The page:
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National Immunisation Coverage in India

Context:

The WHO and UNICEF have released estimates for national immunisation coverage in 2022. The coverage rate for DPT3 vaccines, representing diphtheria, pertussis, and tetanus, in India reached a new high of 93% in 2022.

  • This surpasses the pre-pandemic record of 91% in 2019 and demonstrates a significant increase from 85% in 2021.

Relevance:

GS II: Government Policies and Interventions

Dimensions of the Article:

  1. WHO and UNICEF Estimates of National Immunization Coverage
  2. Universal Immunization Programme (UIP)
  3. Mission Indradhanush
  4. DPT3 Vaccine

WHO and UNICEF Estimates of National Immunization Coverage:

  • WHO and UNICEF review reports and data from member states to estimate national immunization coverage.
  • The estimates are country-specific and reflect the performance of immunization systems.

Global Coverage:

  • Global immunization services reached 4 million more children in 2022 compared to the previous year.
  • Approximately 20.5 million children worldwide remained unvaccinated or under-vaccinated in 2022.

Coverage in India:

  • India accounted for 1.6 million of the unvaccinated and under-vaccinated children for the DPT-3 vaccine.
  • DPT vaccine protects against diphtheria, pertussis, and tetanus and is administered in three doses to children under 7 years old.
  • India achieved 93% coverage for its 22.5 million infants in 2022.

Performance in WHO South-East Asia Region:

  • The region showed the best immunization coverage improvements, mainly due to efforts in India and Indonesia.

Impact of Inequities in Immunization Coverage:

  • Inequities in coverage create pockets of unvaccinated children and increase the risk of outbreaks of preventable diseases like measles and diphtheria.

Universal Immunization Programme (UIP)

Program Evolution:

  • Expanded Programme on Immunization launched in 1978
  • Renamed as Universal Immunization Programme in 1985 for expanded reach
  • Integration with Child Survival and Safe Motherhood Programme in 1992
  • Inclusion in National Reproductive and Child Health Programme in 1997
  • Integral part of National Rural Health Mission since 2005

Program Scope:

  • Targets approximately 2.67 crore newborns and 2.9 crore pregnant women annually
  • One of the largest public health programmes in India
Vaccine Coverage:
  • Free immunization provided against 12 vaccine-preventable diseases
  • National Coverage (9 diseases):
    • Diphtheria, Pertussis, Tetanus, Polio, Measles, Rubella, severe form of Childhood Tuberculosis, Hepatitis B, and Meningitis & Pneumonia caused by Hemophilus Influenza type B
  • Sub-national Coverage (3 diseases):
    • Rotavirus diarrhoea, Pneumococcal Pneumonia, and Japanese Encephalitis

Full Immunization:

  • Criteria for a child to be fully immunized
  • All due vaccines as per national immunization schedule within the first year of the child’s age

Program Achievements:

  • Elimination of polio in 2014
  • Elimination of maternal and neonatal tetanus in 2015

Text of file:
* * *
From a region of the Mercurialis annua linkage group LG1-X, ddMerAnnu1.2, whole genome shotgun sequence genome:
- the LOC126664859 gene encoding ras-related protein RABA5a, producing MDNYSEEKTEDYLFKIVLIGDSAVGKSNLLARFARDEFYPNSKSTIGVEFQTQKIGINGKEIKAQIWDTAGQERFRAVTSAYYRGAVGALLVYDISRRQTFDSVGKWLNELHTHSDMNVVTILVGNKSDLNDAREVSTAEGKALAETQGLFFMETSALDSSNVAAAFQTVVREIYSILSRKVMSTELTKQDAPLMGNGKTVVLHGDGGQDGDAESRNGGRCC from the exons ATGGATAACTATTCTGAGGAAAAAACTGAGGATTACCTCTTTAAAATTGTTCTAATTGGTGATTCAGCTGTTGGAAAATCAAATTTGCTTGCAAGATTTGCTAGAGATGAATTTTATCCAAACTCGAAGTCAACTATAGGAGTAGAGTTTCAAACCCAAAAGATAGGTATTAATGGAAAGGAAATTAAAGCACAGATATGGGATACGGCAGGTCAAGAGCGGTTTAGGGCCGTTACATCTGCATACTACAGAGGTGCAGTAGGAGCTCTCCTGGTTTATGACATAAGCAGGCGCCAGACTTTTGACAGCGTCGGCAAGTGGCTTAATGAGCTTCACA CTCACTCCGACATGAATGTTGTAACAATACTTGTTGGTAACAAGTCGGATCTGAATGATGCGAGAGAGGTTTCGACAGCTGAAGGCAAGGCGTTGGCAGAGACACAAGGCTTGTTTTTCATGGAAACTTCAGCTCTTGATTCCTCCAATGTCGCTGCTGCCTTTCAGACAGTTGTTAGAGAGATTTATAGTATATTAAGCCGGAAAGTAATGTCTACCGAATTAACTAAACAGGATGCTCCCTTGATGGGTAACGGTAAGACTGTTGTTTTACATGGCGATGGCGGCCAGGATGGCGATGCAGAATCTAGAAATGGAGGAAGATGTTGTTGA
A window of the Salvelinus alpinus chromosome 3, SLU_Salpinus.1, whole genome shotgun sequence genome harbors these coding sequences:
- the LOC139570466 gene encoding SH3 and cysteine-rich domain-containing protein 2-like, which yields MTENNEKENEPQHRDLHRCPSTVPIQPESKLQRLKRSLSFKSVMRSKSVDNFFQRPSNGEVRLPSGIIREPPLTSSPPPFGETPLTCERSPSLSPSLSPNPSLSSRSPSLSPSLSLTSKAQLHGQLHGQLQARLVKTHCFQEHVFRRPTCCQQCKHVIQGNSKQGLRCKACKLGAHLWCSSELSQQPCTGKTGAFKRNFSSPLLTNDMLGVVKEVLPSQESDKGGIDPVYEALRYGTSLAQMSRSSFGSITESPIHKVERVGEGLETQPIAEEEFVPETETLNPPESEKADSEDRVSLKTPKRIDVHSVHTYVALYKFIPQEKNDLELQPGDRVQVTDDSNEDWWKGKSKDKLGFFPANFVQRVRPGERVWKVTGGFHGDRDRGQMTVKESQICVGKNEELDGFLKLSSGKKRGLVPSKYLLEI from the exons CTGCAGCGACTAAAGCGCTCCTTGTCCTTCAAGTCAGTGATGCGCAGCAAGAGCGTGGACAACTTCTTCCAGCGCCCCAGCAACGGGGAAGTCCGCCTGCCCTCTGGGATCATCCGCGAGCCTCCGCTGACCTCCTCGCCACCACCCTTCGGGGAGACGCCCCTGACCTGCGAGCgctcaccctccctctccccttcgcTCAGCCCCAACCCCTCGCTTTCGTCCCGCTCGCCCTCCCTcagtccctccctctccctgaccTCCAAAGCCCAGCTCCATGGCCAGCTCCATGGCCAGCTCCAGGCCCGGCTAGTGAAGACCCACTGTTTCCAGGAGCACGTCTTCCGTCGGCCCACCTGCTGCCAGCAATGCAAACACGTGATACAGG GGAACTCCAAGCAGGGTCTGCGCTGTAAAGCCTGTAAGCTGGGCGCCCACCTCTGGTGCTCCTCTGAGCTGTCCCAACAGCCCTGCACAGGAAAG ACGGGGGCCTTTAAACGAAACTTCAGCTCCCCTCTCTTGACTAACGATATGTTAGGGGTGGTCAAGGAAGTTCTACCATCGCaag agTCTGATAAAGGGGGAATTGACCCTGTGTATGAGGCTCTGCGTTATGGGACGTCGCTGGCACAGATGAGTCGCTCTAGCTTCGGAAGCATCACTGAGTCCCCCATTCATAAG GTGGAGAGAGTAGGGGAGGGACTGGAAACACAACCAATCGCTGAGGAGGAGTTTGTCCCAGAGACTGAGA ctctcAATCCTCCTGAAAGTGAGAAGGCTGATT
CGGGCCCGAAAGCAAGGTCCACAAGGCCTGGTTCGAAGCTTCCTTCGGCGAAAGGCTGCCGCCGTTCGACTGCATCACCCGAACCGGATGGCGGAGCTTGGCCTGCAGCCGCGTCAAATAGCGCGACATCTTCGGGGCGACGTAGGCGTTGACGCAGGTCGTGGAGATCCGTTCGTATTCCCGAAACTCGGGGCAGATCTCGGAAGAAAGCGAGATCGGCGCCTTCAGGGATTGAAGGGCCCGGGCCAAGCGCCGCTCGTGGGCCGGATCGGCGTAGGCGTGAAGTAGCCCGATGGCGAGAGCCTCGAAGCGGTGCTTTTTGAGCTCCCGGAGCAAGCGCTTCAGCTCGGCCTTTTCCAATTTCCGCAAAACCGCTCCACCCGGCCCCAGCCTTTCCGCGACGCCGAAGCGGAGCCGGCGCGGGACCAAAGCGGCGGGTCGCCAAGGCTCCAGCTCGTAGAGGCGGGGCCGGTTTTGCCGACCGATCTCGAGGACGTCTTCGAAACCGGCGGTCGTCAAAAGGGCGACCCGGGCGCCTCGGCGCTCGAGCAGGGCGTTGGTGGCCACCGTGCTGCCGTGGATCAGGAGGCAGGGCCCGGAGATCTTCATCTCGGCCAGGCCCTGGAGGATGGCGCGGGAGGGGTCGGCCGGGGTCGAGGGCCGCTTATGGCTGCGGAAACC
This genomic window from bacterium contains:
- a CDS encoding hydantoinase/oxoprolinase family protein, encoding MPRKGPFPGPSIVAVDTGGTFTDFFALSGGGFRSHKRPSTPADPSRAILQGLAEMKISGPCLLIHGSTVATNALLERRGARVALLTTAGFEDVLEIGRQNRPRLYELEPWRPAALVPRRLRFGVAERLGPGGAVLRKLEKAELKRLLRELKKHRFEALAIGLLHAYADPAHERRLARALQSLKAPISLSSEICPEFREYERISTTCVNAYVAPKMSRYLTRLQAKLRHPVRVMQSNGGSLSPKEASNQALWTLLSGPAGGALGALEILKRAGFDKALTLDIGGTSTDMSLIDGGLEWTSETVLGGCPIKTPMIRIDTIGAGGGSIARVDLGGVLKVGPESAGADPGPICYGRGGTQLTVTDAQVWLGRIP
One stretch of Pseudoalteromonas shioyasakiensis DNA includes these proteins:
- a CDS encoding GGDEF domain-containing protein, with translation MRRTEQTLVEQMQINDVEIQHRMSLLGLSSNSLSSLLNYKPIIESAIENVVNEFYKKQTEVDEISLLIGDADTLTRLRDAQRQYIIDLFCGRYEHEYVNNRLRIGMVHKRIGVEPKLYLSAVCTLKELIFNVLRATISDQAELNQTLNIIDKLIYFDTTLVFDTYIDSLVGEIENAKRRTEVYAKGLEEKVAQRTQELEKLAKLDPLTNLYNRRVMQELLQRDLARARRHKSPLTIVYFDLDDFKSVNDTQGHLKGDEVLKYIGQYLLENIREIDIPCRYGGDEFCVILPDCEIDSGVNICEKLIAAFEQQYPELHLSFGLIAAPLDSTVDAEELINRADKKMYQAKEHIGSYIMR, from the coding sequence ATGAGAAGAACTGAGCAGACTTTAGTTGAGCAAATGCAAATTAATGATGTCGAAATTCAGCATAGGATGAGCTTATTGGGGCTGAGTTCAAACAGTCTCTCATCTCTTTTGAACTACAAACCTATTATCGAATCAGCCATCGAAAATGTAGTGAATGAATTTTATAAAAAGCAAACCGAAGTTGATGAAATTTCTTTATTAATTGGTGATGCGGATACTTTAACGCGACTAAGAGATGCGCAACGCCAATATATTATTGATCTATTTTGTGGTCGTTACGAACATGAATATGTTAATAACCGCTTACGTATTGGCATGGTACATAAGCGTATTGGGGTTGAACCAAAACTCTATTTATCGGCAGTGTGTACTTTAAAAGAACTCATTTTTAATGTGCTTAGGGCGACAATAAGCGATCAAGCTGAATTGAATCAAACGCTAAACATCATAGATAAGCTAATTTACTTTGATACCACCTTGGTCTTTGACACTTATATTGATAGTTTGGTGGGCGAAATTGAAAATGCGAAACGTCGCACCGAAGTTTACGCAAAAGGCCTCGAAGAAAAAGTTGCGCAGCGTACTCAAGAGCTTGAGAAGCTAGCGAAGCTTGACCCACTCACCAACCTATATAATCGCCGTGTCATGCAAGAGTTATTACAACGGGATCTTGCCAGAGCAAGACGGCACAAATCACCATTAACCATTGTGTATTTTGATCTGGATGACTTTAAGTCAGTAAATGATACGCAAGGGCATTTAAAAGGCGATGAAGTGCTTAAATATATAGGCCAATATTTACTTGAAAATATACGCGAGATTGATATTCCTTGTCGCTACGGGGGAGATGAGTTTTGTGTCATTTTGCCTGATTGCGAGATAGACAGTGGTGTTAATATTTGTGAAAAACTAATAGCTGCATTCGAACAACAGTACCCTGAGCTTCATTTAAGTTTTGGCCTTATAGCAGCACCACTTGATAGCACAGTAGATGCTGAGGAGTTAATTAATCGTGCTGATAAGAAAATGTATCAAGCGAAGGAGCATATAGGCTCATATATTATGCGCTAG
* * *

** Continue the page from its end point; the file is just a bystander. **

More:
Mission Indradhanush (MI)

  • MI was launched in December 2014
  • Aims to increase full immunization coverage for children to 90%

Target Areas:

  • Focus on pockets of low immunization coverage and hard-to-reach areas
  • Prioritize areas with the highest proportion of unvaccinated and partially vaccinated children

Phases:

  • Total of six phases of Mission Indradhanush completed
  • Coverage extended to 554 districts across the country
Intensified Mission Indradhanush (IMI):
  • Introduced in 2017
  • Enhances the immunization campaign
  • Seeks to achieve even higher immunization coverage levels

DPT3 Vaccine:

  • The DPT vaccine is a combination vaccine that provides protection against three infectious diseases: diphtheria, pertussis (whooping cough), and tetanus.
  • The vaccine contains diphtheria and tetanus toxoids, as well as either killed whole cells of the pertussis-causing bacteria or pertussis antigens.
  • Administration of the DPT vaccine involves a primary dose given as part of the pentavalent vaccine, followed by two booster doses at 16-24 months and 5-6 years of age, respectively.
Diphtheria:
  • Diphtheria is an infectious disease caused by the bacterium Corynebacterium diphtheriae.
  • It primarily affects children between the ages of 1 and 5 years, with higher incidence during colder months in temperate climates.
Tetanus:
  • Tetanus is an infection caused by the bacteria Clostridium tetani.
  • The bacteria produce a toxin that leads to painful muscle contractions.
  • Tetanus bacteria typically enter the body through breaks in the skin.
  • It does not spread from person to person.
Pertussis:
  • Pertussis, commonly known as whooping cough, is a highly contagious respiratory illness caused by the bacteria Bordetella pertussis.
  • The bacteria attach to the cilia in the upper respiratory system and release toxins, damaging the cilia and causing airway swelling.
  • Pertussis can easily spread from person to person through the air.

-Source: Indian Express, The Hindu


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